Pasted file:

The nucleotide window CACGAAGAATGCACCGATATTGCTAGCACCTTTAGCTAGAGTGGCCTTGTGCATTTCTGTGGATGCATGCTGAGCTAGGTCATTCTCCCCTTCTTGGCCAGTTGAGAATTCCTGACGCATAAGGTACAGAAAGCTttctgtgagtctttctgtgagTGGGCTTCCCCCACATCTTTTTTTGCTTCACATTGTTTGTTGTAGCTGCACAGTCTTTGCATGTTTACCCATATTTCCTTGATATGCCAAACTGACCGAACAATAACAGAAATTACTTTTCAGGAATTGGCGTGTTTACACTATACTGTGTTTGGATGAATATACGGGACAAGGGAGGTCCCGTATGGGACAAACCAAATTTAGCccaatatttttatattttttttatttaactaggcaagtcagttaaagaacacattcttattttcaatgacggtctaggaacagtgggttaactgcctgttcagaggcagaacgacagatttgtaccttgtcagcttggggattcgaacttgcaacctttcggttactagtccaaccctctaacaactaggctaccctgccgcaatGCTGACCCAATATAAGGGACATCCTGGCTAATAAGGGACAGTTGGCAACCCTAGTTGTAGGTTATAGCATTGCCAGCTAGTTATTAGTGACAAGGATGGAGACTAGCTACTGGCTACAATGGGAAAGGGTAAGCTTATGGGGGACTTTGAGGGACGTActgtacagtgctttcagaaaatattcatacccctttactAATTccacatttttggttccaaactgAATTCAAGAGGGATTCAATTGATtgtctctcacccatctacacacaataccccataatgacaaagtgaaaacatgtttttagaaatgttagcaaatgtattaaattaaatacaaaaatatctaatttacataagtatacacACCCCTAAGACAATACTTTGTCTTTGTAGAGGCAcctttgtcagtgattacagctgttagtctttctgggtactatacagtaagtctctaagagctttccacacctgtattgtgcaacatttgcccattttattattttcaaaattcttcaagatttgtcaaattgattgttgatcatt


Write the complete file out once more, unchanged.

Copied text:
The nucleotide window CACGAAGAATGCACCGATATTGCTAGCACCTTTAGCTAGAGTGGCCTTGTGCATTTCTGTGGATGCATGCTGAGCTAGGTCATTCTCCCCTTCTTGGCCAGTTGAGAATTCCTGACGCATAAGGTACAGAAAGCTttctgtgagtctttctgtgagTGGGCTTCCCCCACATCTTTTTTTGCTTCACATTGTTTGTTGTAGCTGCACAGTCTTTGCATGTTTACCCATATTTCCTTGATATGCCAAACTGACCGAACAATAACAGAAATTACTTTTCAGGAATTGGCGTGTTTACACTATACTGTGTTTGGATGAATATACGGGACAAGGGAGGTCCCGTATGGGACAAACCAAATTTAGCccaatatttttatattttttttatttaactaggcaagtcagttaaagaacacattcttattttcaatgacggtctaggaacagtgggttaactgcctgttcagaggcagaacgacagatttgtaccttgtcagcttggggattcgaacttgcaacctttcggttactagtccaaccctctaacaactaggctaccctgccgcaatGCTGACCCAATATAAGGGACATCCTGGCTAATAAGGGACAGTTGGCAACCCTAGTTGTAGGTTATAGCATTGCCAGCTAGTTATTAGTGACAAGGATGGAGACTAGCTACTGGCTACAATGGGAAAGGGTAAGCTTATGGGGGACTTTGAGGGACGTActgtacagtgctttcagaaaatattcatacccctttactAATTccacatttttggttccaaactgAATTCAAGAGGGATTCAATTGATtgtctctcacccatctacacacaataccccataatgacaaagtgaaaacatgtttttagaaatgttagcaaatgtattaaattaaatacaaaaatatctaatttacataagtatacacACCCCTAAGACAATACTTTGTCTTTGTAGAGGCAcctttgtcagtgattacagctgttagtctttctgggtactatacagtaagtctctaagagctttccacacctgtattgtgcaacatttgcccattttattattttcaaaattcttcaagatttgtcaaattgattgttgatcatt